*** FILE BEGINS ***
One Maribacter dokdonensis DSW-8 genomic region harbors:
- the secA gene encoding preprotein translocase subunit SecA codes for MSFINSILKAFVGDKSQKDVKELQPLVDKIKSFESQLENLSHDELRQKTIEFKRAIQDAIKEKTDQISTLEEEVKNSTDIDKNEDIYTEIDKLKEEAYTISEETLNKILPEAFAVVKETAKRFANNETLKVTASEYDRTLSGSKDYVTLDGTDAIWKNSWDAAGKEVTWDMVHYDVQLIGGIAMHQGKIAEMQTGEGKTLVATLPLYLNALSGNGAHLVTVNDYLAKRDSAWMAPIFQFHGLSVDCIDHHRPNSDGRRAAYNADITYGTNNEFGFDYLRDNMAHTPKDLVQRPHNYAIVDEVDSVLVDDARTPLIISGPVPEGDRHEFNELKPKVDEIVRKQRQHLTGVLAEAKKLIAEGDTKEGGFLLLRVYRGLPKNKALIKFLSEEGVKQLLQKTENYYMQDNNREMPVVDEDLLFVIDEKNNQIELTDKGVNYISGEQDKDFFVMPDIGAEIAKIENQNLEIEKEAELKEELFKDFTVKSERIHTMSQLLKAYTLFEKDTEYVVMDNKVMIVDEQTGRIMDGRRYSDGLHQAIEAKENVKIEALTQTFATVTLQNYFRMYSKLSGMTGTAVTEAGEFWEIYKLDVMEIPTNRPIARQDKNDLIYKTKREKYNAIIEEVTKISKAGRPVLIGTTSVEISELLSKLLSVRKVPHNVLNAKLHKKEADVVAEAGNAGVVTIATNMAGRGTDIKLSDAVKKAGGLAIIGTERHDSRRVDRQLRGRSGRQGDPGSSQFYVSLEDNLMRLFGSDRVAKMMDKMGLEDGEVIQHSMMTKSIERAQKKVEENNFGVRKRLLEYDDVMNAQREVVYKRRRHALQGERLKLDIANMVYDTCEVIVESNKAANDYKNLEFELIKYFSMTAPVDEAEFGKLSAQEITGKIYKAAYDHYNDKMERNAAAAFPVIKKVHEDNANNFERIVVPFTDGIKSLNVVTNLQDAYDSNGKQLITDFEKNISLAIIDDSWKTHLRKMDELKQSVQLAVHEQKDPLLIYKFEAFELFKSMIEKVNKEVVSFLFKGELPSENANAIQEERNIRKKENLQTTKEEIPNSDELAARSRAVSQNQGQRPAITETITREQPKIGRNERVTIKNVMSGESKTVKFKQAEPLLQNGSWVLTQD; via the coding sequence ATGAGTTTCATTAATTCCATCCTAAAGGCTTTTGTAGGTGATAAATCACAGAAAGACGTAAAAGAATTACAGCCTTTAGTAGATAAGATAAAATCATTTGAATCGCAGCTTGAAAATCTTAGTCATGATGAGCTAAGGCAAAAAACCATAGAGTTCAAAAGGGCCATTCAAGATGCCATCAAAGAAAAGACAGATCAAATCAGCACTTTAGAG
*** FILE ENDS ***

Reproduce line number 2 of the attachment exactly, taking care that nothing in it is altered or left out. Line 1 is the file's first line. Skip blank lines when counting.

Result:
- the secA gene encoding preprotein translocase subunit SecA codes for MSFINSILKAFVGDKSQKDVKELQPLVDKIKSFESQLENLSHDELRQKTIEFKRAIQDAIKEKTDQISTLEEEVKNSTDIDKNEDIYTEIDKLKEEAYTISEETLNKILPEAFAVVKETAKRFANNETLKVTASEYDRTLSGSKDYVTLDGTDAIWKNSWDAAGKEVTWDMVHYDVQLIGGIAMHQGKIAEMQTGEGKTLVATLPLYLNALSGNGAHLVTVNDYLAKRDSAWMAPIFQFHGLSVDCIDHHRPNSDGRRAAYNADITYGTNNEFGFDYLRDNMAHTPKDLVQRPHNYAIVDEVDSVLVDDARTPLIISGPVPEGDRHEFNELKPKVDEIVRKQRQHLTGVLAEAKKLIAEGDTKEGGFLLLRVYRGLPKNKALIKFLSEEGVKQLLQKTENYYMQDNNREMPVVDEDLLFVIDEKNNQIELTDKGVNYISGEQDKDFFVMPDIGAEIAKIENQNLEIEKEAELKEELFKDFTVKSERIHTMSQLLKAYTLFEKDTEYVVMDNKVMIVDEQTGRIMDGRRYSDGLHQAIEAKENVKIEALTQTFATVTLQNYFRMYSKLSGMTGTAVTEAGEFWEIYKLDVMEIPTNRPIARQDKNDLIYKTKREKYNAIIEEVTKISKAGRPVLIGTTSVEISELLSKLLSVRKVPHNVLNAKLHKKEADVVAEAGNAGVVTIATNMAGRGTDIKLSDAVKKAGGLAIIGTERHDSRRVDRQLRGRSGRQGDPGSSQFYVSLEDNLMRLFGSDRVAKMMDKMGLEDGEVIQHSMMTKSIERAQKKVEENNFGVRKRLLEYDDVMNAQREVVYKRRRHALQGERLKLDIANMVYDTCEVIVESNKAANDYKNLEFELIKYFSMTAPVDEAEFGKLSAQEITGKIYKAAYDHYNDKMERNAAAAFPVIKKVHEDNANNFERIVVPFTDGIKSLNVVTNLQDAYDSNGKQLITDFEKNISLAIIDDSWKTHLRKMDELKQSVQLAVHEQKDPLLIYKFEAFELFKSMIEKVNKEVVSFLFKGELPSENANAIQEERNIRKKENLQTTKEEIPNSDELAARSRAVSQNQGQRPAITETITREQPKIGRNERVTIKNVMSGESKTVKFKQAEPLLQNGSWVLTQD; via the coding sequence ATGAGTTTCATTAATTCCATCCTAAAGGCTTTTGTAGGTGATAAATCACAGAAAGACGTAAAAGAATTACAGCCTTTAGTAGATAAGATAAAATCATTTGAATCGCAGCTTGAAAATCTTAGTCATGATGAGCTAAGGCAAAAAACCATAGAGTTCAAAAGGGCCATTCAAGATGCCATCAAAGAAAAGACAGATCAAATCAGCACTTTAGAG